Feeney begins by asserting that the “creation of a Roman literature based on Greek models was not just a matter of time, something that was bound to happen sooner or later, but instead one of the strangest and most unlikely events in Mediterranean history.” There were many other advanced civilizations contemporary to and in contactwith the Greeks—Egyptians, Phoenicians, Etruscans, Jews, Persians—yet only the Romans used Greek literary models to create what would become the Western world’s first vernacular literature. And compared to these other civilizations, the Romans were late to the international scene: Latin literature was born in 240 BC, one year after the end of their first-ever foreign war victory, when Livius Andronicus translated into Latin a Greek drama that was performed on the Roman stage. To reach this point, however, a number of different cultural and political factors—many of which were without precedent—first had to coalesce.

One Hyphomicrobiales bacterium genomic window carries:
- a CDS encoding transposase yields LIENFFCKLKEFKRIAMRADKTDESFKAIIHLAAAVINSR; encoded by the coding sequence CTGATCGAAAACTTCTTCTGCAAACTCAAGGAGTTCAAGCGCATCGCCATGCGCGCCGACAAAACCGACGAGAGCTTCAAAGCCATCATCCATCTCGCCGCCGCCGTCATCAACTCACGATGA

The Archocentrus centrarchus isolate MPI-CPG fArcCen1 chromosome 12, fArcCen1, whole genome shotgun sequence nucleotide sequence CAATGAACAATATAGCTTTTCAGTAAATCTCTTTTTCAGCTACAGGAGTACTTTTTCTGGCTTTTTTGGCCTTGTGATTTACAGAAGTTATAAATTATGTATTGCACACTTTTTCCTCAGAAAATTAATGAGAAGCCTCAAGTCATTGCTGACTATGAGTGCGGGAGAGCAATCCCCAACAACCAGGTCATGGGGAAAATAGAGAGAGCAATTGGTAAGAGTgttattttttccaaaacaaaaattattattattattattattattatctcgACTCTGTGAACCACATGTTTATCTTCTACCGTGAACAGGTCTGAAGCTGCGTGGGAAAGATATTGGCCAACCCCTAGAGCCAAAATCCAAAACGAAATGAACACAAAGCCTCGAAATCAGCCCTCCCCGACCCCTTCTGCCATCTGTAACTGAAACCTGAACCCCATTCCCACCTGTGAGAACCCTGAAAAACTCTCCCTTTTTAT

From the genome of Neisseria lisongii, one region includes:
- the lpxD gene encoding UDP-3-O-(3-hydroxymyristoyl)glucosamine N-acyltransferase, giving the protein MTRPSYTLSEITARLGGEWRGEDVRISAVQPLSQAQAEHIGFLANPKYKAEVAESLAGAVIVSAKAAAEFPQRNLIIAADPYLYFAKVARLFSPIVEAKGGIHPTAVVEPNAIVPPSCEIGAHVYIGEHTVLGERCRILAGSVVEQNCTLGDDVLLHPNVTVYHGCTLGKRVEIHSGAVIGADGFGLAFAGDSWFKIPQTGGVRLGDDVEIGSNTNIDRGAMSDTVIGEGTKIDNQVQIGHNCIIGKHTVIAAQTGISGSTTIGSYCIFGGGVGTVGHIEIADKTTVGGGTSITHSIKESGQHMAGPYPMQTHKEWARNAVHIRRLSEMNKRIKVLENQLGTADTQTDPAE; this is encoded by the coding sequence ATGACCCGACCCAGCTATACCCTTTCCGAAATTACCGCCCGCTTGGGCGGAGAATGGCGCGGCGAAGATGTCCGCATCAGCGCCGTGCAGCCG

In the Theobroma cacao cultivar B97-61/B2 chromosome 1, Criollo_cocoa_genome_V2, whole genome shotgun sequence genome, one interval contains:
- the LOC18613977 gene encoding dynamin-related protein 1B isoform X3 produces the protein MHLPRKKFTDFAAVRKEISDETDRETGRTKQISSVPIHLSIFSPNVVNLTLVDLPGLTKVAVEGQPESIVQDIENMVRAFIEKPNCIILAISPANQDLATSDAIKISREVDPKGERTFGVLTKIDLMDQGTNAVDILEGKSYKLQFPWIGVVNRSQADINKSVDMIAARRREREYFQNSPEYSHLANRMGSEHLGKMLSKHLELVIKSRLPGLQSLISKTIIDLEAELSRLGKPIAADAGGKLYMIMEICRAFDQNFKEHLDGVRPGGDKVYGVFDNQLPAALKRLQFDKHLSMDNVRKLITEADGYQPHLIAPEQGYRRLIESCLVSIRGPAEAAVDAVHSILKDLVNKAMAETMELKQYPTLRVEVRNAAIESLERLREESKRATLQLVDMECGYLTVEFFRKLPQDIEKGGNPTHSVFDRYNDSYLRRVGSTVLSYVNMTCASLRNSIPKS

The first was the emergence of the practice of translation as “the transferring of textual material from one technically encoded instantiation to another,” a practice we take for granted today, but was “sporadic, not normative” in the Mediterranean world before 240 BC. The second unique occurrence, following from the first, was what exactly the Romans selected to translate: in comparative studies of genres translated from one language to another over the centuries, it has been works of science, mathematics, divination, and music that tend to dominate; Feeney provides the Arabic choice in the years after AD 750 to translate only these types of works from the Greeks rather than others as just one example of a standard pattern. The Romans, by contrast, in a choice “curiously at odds with more regular patterns in the ancient world,” ignored these Greek genres and instead translated Homer’s epics as well as the drama and comedy of fifth-century Athens, but nothing later. Because of this, when looking at the ancient world we can “define ‘literature’ negatively” as “that which does not get translated.” Their “anomalous” choice of genre is significant for understanding the Romans as a whole; when analyzing any culture, “[c]hoosing what not to translate … is as revealing a question as choosing what to translate.”